SaaS businesses consider customer retention and minimized churn rate to be a life or death matter. In my last post, I wrote about the importance of the Product itself to that retention metric–making sure that once a customer is onboarded, the product actually meets their core needs.
While that is true, Product can have just as strong of an impact on customer acquisition as it does on customer retention.
In SaaS, Customer Success is Literally Life or Death
As you may already know, SaaS business success requires a growing amount of recurring revenue. Steady and predictable revenue, most frequently measured as Monthly Recurring Revenue (MRR), is a business asset that makes a liquidity “event” possible.
Once you launch a product, you have to gain and retain clients.
You are reading the very first installment of Peltier’s Product Digest!
In this occasional series, I will be sharing interesting articles I’ve found related to product management and its related disciplines. I’ll be adding my own analysis, insight and critique on the industry, on practices described in other sources, as well as occasionally on software products.
Starting with Digest #2, this will be an email-only publication. Please sign up on the mailing list today so that you don’t miss any!
As just a taste of what’s to come, here’s the first edition….
How important is the competition?
Are you in a competitive market, or bravely going where no startup has gone before?
If you are actually creating your own market, you may not have to pay as close attention to competition as the rest of us. If you’re successful–and I’m positive you plan to be–you’ll have competition soon. Get ahead of the game and consider a framework for analyzing your competition.
I’m convinced that there are as many definitions of what product management is as there are product managers. There are certainly as many definitions as there are companies.
This is one of the struggles of our line of work — it is difficult to gain agreement on its scope, its deliverables, its very purpose. This leads to difficulties in evaluating whether it’s being done well, what should be done, and what kind of skills are necessary in filling an open position.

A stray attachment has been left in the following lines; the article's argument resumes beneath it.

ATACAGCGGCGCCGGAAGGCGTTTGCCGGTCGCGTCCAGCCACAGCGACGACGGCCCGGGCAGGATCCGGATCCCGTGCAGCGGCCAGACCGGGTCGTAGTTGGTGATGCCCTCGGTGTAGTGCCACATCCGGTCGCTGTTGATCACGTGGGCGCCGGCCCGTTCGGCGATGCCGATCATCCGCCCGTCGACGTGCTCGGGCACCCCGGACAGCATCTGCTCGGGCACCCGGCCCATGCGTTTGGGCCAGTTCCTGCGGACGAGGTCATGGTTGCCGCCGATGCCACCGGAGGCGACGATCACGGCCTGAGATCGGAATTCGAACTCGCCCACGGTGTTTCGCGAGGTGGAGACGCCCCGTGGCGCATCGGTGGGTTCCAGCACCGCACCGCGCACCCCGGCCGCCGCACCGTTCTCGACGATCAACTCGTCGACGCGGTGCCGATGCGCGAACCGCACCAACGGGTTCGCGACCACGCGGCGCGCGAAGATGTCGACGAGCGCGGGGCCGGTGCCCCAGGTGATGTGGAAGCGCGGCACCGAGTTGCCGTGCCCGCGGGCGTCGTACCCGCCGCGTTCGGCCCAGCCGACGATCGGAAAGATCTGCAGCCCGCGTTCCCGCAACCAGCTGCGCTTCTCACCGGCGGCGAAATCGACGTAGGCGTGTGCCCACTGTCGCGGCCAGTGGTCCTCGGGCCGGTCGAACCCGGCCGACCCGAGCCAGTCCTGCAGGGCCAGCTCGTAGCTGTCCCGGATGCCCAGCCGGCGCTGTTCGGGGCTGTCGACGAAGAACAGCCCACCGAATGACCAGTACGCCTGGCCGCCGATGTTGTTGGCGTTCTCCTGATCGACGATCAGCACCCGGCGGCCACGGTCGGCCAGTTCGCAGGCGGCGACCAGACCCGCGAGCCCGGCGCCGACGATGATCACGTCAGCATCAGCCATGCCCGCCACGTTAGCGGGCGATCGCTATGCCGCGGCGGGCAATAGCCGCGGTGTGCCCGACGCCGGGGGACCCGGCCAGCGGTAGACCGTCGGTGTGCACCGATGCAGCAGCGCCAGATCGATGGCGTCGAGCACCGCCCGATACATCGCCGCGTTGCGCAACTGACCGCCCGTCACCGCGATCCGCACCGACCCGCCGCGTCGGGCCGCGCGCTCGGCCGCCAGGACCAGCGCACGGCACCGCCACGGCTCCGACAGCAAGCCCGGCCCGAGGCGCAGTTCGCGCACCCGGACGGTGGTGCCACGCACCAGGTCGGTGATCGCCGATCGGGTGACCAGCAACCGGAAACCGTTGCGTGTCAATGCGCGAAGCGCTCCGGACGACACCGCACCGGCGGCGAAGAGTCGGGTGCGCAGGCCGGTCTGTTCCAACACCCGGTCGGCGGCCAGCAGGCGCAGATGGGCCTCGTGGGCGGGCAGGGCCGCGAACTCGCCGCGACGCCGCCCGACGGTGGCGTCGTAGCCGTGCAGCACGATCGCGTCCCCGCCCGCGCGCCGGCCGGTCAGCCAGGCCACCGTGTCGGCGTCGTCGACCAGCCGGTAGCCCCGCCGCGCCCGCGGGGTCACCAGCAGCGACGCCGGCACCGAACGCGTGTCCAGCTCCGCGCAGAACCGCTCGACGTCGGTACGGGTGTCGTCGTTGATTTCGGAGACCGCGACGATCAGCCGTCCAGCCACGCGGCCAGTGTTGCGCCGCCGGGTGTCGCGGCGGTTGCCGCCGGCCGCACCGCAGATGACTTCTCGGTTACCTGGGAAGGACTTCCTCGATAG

Readers of this blog already know that I’ve written about the product manager vs product owner roles before.
This month, as an Aha! Ambassador, I have contributed a post on the topic that includes a breakdown of the duties of each of those roles.
Product teams exist to assess opportunity and capitalize.
Product managers are tasked with finding market problems that are pervasive within a certain target market, and that people are willing to pay to remedy. Then, once found, to guide the development of a profitable solution to those problems.
Market problems can be solved with new service offerings; new features; new partnerships; or new products. Given limited resources, however, product teams can’t pursue every opportunity. They must prioritize.
Product management teams have traditionally been responsible for delivering documents full of requirements: Market Requirements Documents (MRDs) that define problems experienced by some segment(s) of the market, and Product Requirements Documents (PRDs) that define a solution to be built.
Traditional software efforts–perhaps coincidentally–have been notoriously unsuccessful. Many of the software efforts surveyed were internal technology projects, but commercial software products haven’t had a dramatically different outcome.